Claims soar as pothole crisis deepens | Smart Highways Magazine: Industry News

Claims soar as pothole crisis deepens

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The condition of the local road network deteriorated further last year, despite councils fixing more than two million potholes.

Local authorities in England and Wales spent £113m on filling 2.2m potholes, but the state of the network has got worse.

The annual national survey of local road network condition and funding published on Thursday reveals a crumbling road crisis.

The Asphalt Industry Alliance is now calling for Government to introduce longer-term funding mechanisms, allowing councils to move from one-year costly cycles of highly reactive work to planned, preventative maintenance programmes.

According to the 18th Annual Local Authority Road Maintenance Survey, councils have paid out 50% more last year than the previous year in compensation claims from road users for damage or injury due to poor road condition.

Over the year £32m was paid out in compensation claims and the cost of staff time spent on claims amounted to over £13m.

This year, local authorities in England report a shortfall in their annual budgets of £829m.

Across England and Wales, authorities estimate that £10.5bn would be needed to bring their roads back into reasonable condition.

“Constantly having to patch up crumbling roads rather than using highway engineers’ skills properly, to ensure good road condition in a planned and cost effective way, is nonsensical and costly to the country,” says AIA Chairman, Alan Mackenzie.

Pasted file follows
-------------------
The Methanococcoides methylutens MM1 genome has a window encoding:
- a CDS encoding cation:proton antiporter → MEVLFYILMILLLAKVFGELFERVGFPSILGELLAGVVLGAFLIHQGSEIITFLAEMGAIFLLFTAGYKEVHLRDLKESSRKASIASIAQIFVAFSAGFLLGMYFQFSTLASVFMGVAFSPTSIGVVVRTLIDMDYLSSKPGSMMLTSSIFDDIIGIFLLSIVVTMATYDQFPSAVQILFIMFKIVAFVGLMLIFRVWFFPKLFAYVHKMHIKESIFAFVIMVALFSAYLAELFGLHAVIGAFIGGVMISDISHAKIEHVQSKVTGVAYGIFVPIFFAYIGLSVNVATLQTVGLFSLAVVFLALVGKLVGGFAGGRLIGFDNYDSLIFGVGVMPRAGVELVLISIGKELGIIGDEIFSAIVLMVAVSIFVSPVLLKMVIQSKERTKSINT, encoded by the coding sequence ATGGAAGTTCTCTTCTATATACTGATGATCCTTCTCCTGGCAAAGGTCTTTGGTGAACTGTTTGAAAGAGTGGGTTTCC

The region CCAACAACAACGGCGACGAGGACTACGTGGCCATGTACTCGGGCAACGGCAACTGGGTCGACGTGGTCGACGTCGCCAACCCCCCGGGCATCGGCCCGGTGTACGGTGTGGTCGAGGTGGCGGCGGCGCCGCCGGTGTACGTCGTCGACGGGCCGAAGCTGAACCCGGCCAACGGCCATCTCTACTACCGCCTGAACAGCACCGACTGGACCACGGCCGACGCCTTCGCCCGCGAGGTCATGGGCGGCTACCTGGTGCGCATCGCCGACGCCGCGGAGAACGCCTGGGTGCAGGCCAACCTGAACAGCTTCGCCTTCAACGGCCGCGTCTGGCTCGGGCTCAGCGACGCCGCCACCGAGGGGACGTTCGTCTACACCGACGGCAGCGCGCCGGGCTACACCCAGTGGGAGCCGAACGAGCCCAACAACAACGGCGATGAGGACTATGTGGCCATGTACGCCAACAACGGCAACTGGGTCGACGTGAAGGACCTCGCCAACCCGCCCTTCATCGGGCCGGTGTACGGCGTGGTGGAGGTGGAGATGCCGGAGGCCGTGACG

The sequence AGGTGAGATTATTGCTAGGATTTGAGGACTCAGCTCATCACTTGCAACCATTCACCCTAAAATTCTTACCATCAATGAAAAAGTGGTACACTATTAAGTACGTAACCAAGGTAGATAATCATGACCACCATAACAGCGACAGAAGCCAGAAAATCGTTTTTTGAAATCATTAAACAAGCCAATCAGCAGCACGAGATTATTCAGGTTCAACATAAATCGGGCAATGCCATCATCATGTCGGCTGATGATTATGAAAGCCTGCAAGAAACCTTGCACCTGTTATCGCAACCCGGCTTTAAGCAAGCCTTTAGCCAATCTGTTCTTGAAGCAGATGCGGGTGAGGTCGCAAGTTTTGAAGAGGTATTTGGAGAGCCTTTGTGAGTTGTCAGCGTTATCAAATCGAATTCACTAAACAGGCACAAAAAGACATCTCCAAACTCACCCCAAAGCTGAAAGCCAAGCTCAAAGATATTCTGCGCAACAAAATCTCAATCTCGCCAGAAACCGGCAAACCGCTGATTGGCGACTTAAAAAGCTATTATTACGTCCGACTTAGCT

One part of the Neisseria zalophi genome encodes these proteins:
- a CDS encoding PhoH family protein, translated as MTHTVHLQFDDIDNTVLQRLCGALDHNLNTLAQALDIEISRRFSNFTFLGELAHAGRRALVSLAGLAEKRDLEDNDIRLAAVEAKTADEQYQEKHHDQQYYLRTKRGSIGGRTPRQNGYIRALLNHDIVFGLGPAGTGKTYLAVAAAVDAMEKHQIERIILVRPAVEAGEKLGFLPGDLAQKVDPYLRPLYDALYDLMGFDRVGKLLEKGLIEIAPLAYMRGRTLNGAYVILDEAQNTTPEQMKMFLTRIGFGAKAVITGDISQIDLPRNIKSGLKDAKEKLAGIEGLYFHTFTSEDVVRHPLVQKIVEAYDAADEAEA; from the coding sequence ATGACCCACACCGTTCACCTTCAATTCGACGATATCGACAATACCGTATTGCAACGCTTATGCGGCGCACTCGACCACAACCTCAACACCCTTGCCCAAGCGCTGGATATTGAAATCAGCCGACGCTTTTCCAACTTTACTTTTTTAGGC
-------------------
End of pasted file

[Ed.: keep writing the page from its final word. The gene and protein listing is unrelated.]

“The DfT’s Potholes Review was a welcome initiative and concluded that ‘prevention is better than cure’.

“When you add up all the costs incurred by not following this advice, it’s hard to understand why central Government cannot find a way to invest in this much needed work and save on higher costs in the future.”

The local road network accounts for 95 per cent of the country’s roads.

One in five local roads is reported as being in “poor condition”, which is defined as having five years or less life remaining.

The longer remedial work is delayed the more its cost increases.

Poor local road condition is costing the country’s small and medium-sized businesses a cumulative £52bn a year in various ways such as reduced productivity, increased fuel consumption, damage to vehicles, and delayed deliveries.

The 59% of ALARM respondents whose roads were damaged as a result of the extreme rainfall in 2012, estimated the total cost of their repairs at £338m.

Extreme weather has a disproportionate effect on roads that are not kept in good condition and water is particularly damaging to the lower, structural layers of the road.

“Emergency funding from Government is welcome, but a little extra here and there makes very little difference,” says Mackenzie.

“The additional £215m announced in the autumn to help improve local road condition over the next couple of years doesn’t even cover the £338m of damage repair needed as a result of last year’s rainfall.

“It’s time to stop the rot. The Government needs to make sufficient funding available now that will enable local authorities to get their roads back into a condition that will quickly and directly boost the economy, help businesses and improve local communities.”

At the same time a survey carried out by the AA of more than 22,000 people has revealed that in the last two years a third of AA members have suffered pothole damage to their cars

The local roads in Scotland and Yorkshire and Humberside were rated as the worst in Britain by those taking part in the AA Populus poll, with 40% rated as being in poor, very poor or terrible condition.

Northern Ireland, Wales and London were revealed to have the best roads. However, 50% of all respondents said that the pothole problem had grown in the last 12 months.

The full ALARM Survey 2013 can be downloaded from http://www.asphaltuk.org/.

 
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